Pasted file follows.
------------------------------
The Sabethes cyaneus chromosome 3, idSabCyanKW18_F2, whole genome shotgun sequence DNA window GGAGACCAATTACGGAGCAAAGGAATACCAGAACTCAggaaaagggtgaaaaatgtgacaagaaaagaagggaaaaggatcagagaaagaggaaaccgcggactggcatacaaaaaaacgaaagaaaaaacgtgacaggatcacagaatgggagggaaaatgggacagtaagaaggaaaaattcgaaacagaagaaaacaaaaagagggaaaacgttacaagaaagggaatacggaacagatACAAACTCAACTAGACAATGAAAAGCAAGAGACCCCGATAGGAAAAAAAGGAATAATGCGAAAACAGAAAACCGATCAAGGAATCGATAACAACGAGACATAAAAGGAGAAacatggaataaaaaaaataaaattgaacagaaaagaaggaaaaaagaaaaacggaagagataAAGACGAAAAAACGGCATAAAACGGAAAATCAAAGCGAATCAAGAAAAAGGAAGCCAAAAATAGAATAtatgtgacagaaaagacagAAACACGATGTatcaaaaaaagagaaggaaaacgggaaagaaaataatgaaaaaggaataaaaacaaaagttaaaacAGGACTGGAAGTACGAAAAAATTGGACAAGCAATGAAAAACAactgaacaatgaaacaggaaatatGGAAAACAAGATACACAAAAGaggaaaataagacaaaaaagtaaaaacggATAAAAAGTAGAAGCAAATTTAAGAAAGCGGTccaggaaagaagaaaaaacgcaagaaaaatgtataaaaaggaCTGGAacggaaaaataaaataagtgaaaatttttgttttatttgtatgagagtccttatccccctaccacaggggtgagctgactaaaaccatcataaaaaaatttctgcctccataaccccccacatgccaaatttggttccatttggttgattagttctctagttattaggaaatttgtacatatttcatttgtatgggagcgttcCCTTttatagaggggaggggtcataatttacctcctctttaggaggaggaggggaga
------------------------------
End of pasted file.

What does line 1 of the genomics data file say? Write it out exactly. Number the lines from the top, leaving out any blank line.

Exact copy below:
The Sabethes cyaneus chromosome 3, idSabCyanKW18_F2, whole genome shotgun sequence DNA window GGAGACCAATTACGGAGCAAAGGAATACCAGAACTCAggaaaagggtgaaaaatgtgacaagaaaagaagggaaaaggatcagagaaagaggaaaccgcggactggcatacaaaaaaacgaaagaaaaaacgtgacaggatcacagaatgggagggaaaatgggacagtaagaaggaaaaattcgaaacagaagaaaacaaaaagagggaaaacgttacaagaaagggaatacggaacagatACAAACTCAACTAGACAATGAAAAGCAAGAGACCCCGATAGGAAAAAAAGGAATAATGCGAAAACAGAAAACCGATCAAGGAATCGATAACAACGAGACATAAAAGGAGAAacatggaataaaaaaaataaaattgaacagaaaagaaggaaaaaagaaaaacggaagagataAAGACGAAAAAACGGCATAAAACGGAAAATCAAAGCGAATCAAGAAAAAGGAAGCCAAAAATAGAATAtatgtgacagaaaagacagAAACACGATGTatcaaaaaaagagaaggaaaacgggaaagaaaataatgaaaaaggaataaaaacaaaagttaaaacAGGACTGGAAGTACGAAAAAATTGGACAAGCAATGAAAAACAactgaacaatgaaacaggaaatatGGAAAACAAGATACACAAAAGaggaaaataagacaaaaaagtaaaaacggATAAAAAGTAGAAGCAAATTTAAGAAAGCGGTccaggaaagaagaaaaaacgcaagaaaaatgtataaaaaggaCTGGAacggaaaaataaaataagtgaaaatttttgttttatttgtatgagagtccttatccccctaccacaggggtgagctgactaaaaccatcataaaaaaatttctgcctccataaccccccacatgccaaatttggttccatttggttgattagttctctagttattaggaaatttgtacatatttcatttgtatgggagcgttcCCTTttatagaggggaggggtcataatttacctcctctttaggaggaggaggggaga